Starting something new is hard. There is no way around that.
Which is why I must commend everyone out there who is taking their first few strides as a runner in the first few days of 2011. Awesome! This post for you!
If you’re anything like me when I’m coming off of a hiatus, you probably kind of hate running right now. Running sucks when you’re just starting out: I mean, running is hard. But it’s also crazy, joyful, wonderful and fun. You just have to invest a little time (and a little work) to get there.
So here are a few tips on navigating the road to running insanity. Er – bliss.
1) Take it slow.
Don’t make the number-one rookie mistake: going too fast, too far, too soon. Lungs feel like they’re about to explode in your chest? Slow down. Shins starting to ache? Back off the distance. The Ten Percent Rule is a good mileage guideline, and if you’re brand-brand-new to running, consider following a structured run-walk program, such as Couch to 5K, to help avoid injury and over-training.
Like any new activity, running might feel foreign to you, and it can be hard to gauge your effort. And it’s tempting to be really hard on yourself if you feel like your pace is slow – especially if you’re coming back to running after a break. But take it easy and give yourself a few weeks to get (re)acquainted with the motion of running. Your body will thank you.
And remember: no matter how slow you think you are, there’s always gonna be someone out there who is slower. (And someone who is faster.) You are running for you: don’t worry about what other people are doing.
2) Shoes matter.
You wouldn’t take a pair of water-skis down a mountain. You wouldn’t use rollerblades on an ice rink. And you shouldn’t wear those old dusty cross-trainers running!
Seriously, there is a lot of superfluous running gear out there (we’ll get to that in a minute), but if there is one item that’s worth investing in, it’s a pair of properly-fitting running shoes. Go to a running specialty store and consult with the folks that work there: they will help you identify the type of shoe you should be running in (based on your feet and gait) and find a pair that fits well. For free.
“But I don’t want to spend money on shoes, when I don’t even know if I like running!” I hear that a lot. And I get that running shoes are expensive, but you have a much better chance of liking running if you’re not jamming your feet in to broken-down, too-small cross-trainers or flopping around in clodhoppers that are meant for basketball. Every major brand offers good shoes for under $100; if you’re on a budget, just let the person who is fitting you know that, and they can steer you toward the less-expensive models.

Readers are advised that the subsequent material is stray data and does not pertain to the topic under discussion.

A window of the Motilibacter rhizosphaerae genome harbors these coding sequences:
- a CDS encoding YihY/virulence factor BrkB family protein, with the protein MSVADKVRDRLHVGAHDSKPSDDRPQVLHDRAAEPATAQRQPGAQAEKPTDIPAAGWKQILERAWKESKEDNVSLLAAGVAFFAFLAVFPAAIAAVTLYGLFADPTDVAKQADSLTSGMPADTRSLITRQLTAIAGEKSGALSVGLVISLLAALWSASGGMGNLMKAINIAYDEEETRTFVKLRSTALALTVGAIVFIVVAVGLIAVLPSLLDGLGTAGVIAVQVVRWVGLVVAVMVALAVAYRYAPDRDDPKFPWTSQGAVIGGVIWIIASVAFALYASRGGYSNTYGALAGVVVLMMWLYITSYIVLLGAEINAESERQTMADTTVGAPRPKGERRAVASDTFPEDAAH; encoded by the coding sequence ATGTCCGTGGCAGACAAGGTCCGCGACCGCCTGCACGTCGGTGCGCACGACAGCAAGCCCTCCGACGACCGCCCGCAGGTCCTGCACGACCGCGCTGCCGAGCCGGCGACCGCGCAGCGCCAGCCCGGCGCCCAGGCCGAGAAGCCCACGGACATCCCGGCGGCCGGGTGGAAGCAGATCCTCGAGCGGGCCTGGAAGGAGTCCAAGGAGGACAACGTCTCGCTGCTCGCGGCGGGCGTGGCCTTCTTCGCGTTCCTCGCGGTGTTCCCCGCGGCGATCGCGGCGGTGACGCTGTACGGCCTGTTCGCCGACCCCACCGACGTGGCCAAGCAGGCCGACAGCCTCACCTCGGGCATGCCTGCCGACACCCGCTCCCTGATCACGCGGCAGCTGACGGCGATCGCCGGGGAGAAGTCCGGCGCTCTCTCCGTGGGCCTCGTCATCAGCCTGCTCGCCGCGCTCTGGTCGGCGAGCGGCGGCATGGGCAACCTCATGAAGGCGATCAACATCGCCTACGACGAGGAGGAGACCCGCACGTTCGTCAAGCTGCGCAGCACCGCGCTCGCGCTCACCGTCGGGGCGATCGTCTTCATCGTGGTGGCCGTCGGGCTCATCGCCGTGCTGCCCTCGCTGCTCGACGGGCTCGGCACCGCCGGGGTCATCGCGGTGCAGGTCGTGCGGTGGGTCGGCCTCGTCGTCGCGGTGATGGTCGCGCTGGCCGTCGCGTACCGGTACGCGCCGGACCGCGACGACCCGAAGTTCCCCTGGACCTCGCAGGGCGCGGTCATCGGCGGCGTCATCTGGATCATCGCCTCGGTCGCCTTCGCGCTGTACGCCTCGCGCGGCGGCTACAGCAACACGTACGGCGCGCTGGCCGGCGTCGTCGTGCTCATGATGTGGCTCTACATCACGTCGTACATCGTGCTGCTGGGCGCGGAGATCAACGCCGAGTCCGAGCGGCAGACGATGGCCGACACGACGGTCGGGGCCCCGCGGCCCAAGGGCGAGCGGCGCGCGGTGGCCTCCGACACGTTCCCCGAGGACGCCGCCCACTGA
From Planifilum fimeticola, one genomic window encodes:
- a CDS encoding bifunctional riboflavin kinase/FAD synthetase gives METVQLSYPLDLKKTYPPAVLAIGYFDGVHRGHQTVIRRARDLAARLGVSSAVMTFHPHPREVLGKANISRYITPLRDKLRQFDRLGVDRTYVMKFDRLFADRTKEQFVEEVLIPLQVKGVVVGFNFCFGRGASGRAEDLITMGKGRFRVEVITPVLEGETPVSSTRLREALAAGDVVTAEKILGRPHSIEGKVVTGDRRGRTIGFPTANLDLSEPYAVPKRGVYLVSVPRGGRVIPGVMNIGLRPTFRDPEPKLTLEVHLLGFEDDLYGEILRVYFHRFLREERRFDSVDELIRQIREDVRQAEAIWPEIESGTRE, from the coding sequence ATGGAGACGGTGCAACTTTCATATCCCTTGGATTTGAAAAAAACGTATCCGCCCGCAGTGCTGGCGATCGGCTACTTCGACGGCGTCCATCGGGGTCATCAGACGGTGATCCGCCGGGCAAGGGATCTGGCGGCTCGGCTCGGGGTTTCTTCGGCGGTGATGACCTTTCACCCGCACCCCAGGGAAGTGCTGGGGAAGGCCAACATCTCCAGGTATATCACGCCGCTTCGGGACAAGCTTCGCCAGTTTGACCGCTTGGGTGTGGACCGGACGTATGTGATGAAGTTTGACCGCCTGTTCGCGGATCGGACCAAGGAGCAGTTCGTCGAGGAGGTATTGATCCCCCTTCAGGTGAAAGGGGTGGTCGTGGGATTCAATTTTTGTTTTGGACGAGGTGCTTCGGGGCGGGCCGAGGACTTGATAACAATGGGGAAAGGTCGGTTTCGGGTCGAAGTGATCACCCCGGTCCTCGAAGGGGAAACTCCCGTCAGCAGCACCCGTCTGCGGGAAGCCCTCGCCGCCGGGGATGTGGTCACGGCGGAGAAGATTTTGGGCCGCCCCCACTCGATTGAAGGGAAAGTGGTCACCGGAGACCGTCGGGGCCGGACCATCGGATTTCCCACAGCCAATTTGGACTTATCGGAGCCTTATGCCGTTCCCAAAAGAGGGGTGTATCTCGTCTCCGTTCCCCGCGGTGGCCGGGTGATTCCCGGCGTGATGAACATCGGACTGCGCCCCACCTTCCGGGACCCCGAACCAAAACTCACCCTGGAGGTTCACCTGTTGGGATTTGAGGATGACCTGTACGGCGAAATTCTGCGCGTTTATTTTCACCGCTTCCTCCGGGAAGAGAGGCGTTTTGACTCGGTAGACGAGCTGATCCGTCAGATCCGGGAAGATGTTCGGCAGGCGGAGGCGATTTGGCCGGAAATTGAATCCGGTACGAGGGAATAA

3) Select gadgets wisely.
So you’ve shelled out for the shoes; what else do you need? The answer: honestly, when it comes down to it, nothing. Good (non-cotton) socks are helpful. As is a good sports bra, especially if you’re a well-endowed lady. But beyond that, it’s all a matter of how much you are willing/able to spend.
Of course, wicking fabrics are nice, but until relatively recently people did just fine running in sweats and cotton tee-shirts. Depending on your local climate, you may want to invest a little more or less in the clothing department. Discount stores like T.J. Maxx and Marshalls are a great place to pick up technical shirts, pants and shorts. Target has some good, budget-friendly stuff too. And running races that offer tech shirts is a great way to stock up on tops!
As for the rest – the energy gels, fuel belts, self-massage tools, anti-chafing sticks, GPS watches and heart rate monitors – well, they’re icing on the cake. Of course, goodies are fun and I’m not trying to discourage you from enjoying them! But I don’t think they’re necessities.
4) Go play outside.
A lot of runners who are just starting out stick to the treadmill. And that is understandable: it’s a controlled environment, less intimidating than taking it to the streets.
But if you don’t run outside, know this: you’re missing out, big time. The fresh air. The scenery. It’s so much better than staring at an electronic display screen. Seasoned runners who prefer the treadmill to running outdoors are few and far between.